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|I see little hope for Henry.
Written by Rachel G
(10/21/2010 7:41 p.m.)
in consequence of the missive, Indeed; a few more quotes, penned by Tom P2
JA tells us that Henry loved Fanny both rationally and passionately so I have to accept that, but I have a very hard time believing it. I don't think I would have the same difficulty if we had been told that he was "in love" with Fanny - that is an hormonally driven state which may last for about eighteen months to three years, or so I have read and observed. As Tom P2 says, novelties tend to wear off.
When the novelty had worn off between Henry and Fanny, I think they would be a remarkably ill-matched couple. I don't think Fanny would like spending half her time in London, and I certainly can't see her being at all happy among the sort of people Henry seems to hang out with - obsessed by social status and with decidedly loose morals.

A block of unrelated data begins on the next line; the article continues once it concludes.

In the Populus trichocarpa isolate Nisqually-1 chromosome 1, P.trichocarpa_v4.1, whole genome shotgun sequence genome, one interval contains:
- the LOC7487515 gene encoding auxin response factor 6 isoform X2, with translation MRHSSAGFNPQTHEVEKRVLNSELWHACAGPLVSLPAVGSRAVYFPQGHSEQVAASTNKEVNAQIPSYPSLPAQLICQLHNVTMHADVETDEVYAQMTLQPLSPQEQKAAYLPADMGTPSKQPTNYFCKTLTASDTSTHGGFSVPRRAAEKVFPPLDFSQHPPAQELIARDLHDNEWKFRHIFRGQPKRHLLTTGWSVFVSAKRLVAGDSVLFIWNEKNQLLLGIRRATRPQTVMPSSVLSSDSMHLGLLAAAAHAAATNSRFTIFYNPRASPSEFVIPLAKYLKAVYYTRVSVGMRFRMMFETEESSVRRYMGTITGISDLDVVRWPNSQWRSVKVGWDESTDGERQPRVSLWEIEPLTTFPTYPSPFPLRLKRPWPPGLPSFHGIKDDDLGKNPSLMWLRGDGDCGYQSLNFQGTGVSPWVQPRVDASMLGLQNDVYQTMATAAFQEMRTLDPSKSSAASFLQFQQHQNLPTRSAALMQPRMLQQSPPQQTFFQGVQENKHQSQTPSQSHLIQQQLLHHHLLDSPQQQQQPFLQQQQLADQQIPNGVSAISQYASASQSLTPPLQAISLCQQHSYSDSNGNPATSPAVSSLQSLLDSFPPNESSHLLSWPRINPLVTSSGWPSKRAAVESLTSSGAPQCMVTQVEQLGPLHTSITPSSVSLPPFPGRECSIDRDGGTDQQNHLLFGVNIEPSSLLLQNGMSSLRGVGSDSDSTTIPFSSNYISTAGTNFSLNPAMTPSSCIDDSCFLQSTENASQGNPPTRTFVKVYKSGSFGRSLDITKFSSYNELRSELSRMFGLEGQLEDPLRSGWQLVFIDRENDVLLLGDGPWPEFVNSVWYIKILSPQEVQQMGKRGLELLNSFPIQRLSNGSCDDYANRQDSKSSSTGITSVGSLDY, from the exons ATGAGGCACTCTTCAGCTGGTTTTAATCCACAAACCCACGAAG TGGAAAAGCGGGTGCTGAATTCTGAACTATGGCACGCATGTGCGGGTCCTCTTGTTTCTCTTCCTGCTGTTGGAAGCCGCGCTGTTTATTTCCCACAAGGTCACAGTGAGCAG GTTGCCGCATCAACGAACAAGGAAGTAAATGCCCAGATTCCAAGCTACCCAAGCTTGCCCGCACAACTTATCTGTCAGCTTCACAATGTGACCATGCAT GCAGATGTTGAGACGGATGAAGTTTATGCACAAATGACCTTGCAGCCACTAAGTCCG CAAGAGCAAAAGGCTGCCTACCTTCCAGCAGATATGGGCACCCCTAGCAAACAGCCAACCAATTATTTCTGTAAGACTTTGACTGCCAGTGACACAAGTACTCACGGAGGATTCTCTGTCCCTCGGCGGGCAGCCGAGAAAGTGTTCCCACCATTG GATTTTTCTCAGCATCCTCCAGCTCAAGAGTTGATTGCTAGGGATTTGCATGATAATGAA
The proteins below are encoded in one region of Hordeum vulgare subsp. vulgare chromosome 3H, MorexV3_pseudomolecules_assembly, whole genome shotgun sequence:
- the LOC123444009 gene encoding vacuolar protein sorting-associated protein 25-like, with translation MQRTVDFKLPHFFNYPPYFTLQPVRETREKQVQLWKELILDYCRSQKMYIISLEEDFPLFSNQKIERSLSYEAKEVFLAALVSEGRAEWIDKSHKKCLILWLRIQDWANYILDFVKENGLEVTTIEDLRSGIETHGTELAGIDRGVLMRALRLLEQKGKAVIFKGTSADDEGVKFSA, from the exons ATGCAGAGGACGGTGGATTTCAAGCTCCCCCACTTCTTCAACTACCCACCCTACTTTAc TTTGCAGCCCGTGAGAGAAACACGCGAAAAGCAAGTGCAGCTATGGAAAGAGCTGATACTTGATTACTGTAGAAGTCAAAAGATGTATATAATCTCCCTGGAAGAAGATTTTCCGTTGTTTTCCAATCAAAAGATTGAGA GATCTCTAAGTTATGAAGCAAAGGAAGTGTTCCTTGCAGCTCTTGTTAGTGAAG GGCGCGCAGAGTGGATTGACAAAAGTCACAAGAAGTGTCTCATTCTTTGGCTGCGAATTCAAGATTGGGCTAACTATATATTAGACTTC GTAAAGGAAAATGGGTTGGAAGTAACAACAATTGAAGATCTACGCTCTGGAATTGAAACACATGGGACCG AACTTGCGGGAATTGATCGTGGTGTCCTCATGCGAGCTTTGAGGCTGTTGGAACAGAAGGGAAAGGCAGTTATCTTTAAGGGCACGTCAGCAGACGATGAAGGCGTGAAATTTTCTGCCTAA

Maybe Fanny's influence might cause Henry to take his responsibilities at Everingham more seriously, but I think he would find Fanny's uncompromisingly moral outlook oppressive. Even prior to the elopement I see no indication that he has any sense of needing to change in that regard. That sort of change would need to come from within himself, not just because Fanny thought it was right. I think also that Henry's compulsive need to make women a little in love with him indicates something deeply warped in his psyche. So I agree with Barb JA - it would only be a matter of time before he descended into more scumbaggery. (Nice expression Barb - much appreciated!)
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